White Rose University Consortium logo
University of Leeds logo University of Sheffield logo York University logo

The impact of working life on health behaviour: the effect of job strain on the cognitive predictors of exercise

Payne, N., Jones, F. and Harris, P.R. (2002) The impact of working life on health behaviour: the effect of job strain on the cognitive predictors of exercise. Journal of Occupational Health Psychology, 7 (4). pp. 342-353. ISSN 1076-8998

Full text not available from this repository.

Abstract

The theory of planned behavior (TPB) and R. A. Karasek's (1979) job strain model were used to investigate the predictors of exercise in a group of employees. A total of 241 employees completed an initial questionnaire; 1 week later 213 employees responded to a questionnaire measuring behavior. Employees in high-strain jobs did significantly less exercise than those in low-strain jobs, although they did not intend to do less, suggesting that work may impede the intention implementation. Intenders who failed to exercise had significantly higher work demands and lower exercise self-efficacy than intenders who succeeded in exercising. Work also affected exercise indirectly through self-efficacy. Thus, work may be a target for behavior change intervention because of its impact at 2 stages of the TPB. (PsycINFO Database Record (c) 2009 APA, all rights reserved)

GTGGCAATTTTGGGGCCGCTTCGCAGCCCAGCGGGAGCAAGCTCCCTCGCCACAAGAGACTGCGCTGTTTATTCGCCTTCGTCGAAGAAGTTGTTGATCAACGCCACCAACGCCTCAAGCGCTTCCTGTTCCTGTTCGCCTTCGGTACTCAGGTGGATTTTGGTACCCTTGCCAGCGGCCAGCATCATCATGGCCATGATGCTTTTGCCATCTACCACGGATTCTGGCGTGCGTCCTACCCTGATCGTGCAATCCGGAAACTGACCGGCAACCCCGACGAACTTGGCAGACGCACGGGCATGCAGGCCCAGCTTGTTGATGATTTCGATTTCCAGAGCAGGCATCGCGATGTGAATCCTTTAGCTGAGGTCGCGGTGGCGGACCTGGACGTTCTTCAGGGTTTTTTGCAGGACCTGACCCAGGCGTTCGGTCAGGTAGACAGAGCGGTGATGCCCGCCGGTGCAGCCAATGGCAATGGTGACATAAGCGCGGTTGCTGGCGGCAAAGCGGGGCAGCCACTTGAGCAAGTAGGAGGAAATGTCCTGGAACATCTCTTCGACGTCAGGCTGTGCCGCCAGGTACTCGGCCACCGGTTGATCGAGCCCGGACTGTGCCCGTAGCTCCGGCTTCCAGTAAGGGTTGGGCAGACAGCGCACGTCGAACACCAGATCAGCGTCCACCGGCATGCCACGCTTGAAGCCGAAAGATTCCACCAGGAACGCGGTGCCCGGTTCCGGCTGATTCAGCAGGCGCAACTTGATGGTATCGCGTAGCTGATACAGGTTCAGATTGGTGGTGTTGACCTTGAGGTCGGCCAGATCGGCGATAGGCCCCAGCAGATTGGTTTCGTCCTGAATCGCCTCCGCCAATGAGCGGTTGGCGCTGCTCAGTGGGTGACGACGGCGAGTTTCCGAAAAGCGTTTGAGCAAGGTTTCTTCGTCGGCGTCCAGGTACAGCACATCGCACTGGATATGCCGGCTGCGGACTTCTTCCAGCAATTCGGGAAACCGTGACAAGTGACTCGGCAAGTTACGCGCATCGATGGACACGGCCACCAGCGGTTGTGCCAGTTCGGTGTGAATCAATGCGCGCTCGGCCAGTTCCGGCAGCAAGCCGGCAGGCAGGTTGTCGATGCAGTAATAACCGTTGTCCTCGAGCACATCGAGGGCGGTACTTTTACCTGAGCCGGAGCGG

Item Type: Article
Academic Units: The University of Sheffield > Faculty of Science (Sheffield) > Department of Psychology (Sheffield)
Depositing User: Miss Anthea Tucker
Date Deposited: 20 Oct 2009 13:02
Last Modified: 20 Oct 2009 13:02
Published Version: http://psycnet.apa.org/journals/ocp/7/4/342/
Status: Published
Publisher: Educational Publishing Foundation
URI: http://eprints.whiterose.ac.uk/id/eprint/9921

Actions (login required)

View Item View Item